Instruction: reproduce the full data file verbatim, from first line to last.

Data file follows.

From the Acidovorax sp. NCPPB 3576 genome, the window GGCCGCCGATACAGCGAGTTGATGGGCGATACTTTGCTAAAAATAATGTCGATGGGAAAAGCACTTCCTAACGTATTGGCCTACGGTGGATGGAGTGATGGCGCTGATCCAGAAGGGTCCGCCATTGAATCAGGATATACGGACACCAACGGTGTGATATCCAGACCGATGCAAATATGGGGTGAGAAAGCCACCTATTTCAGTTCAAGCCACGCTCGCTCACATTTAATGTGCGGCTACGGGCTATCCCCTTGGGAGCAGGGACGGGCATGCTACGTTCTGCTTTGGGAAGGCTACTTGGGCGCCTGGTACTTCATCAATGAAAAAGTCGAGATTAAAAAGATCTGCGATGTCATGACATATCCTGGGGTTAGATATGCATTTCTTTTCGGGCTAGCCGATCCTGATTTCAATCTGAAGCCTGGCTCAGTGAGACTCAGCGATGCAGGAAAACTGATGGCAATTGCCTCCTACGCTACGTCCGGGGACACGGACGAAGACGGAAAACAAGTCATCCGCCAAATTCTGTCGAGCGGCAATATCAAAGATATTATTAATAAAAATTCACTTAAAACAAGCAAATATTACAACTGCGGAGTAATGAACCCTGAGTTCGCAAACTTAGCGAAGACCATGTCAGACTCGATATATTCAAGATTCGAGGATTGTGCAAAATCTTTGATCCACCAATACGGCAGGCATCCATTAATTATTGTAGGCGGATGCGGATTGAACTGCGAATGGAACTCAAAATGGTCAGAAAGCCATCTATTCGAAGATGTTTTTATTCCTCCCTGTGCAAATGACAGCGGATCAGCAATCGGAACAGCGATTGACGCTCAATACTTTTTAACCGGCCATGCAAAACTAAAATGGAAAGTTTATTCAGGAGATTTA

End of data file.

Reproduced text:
From the Acidovorax sp. NCPPB 3576 genome, the window GGCCGCCGATACAGCGAGTTGATGGGCGATACTTTGCTAAAAATAATGTCGATGGGAAAAGCACTTCCTAACGTATTGGCCTACGGTGGATGGAGTGATGGCGCTGATCCAGAAGGGTCCGCCATTGAATCAGGATATACGGACACCAACGGTGTGATATCCAGACCGATGCAAATATGGGGTGAGAAAGCCACCTATTTCAGTTCAAGCCACGCTCGCTCACATTTAATGTGCGGCTACGGGCTATCCCCTTGGGAGCAGGGACGGGCATGCTACGTTCTGCTTTGGGAAGGCTACTTGGGCGCCTGGTACTTCATCAATGAAAAAGTCGAGATTAAAAAGATCTGCGATGTCATGACATATCCTGGGGTTAGATATGCATTTCTTTTCGGGCTAGCCGATCCTGATTTCAATCTGAAGCCTGGCTCAGTGAGACTCAGCGATGCAGGAAAACTGATGGCAATTGCCTCCTACGCTACGTCCGGGGACACGGACGAAGACGGAAAACAAGTCATCCGCCAAATTCTGTCGAGCGGCAATATCAAAGATATTATTAATAAAAATTCACTTAAAACAAGCAAATATTACAACTGCGGAGTAATGAACCCTGAGTTCGCAAACTTAGCGAAGACCATGTCAGACTCGATATATTCAAGATTCGAGGATTGTGCAAAATCTTTGATCCACCAATACGGCAGGCATCCATTAATTATTGTAGGCGGATGCGGATTGAACTGCGAATGGAACTCAAAATGGTCAGAAAGCCATCTATTCGAAGATGTTTTTATTCCTCCCTGTGCAAATGACAGCGGATCAGCAATCGGAACAGCGATTGACGCTCAATACTTTTTAACCGGCCATGCAAAACTAAAATGGAAAGTTTATTCAGGAGATTTA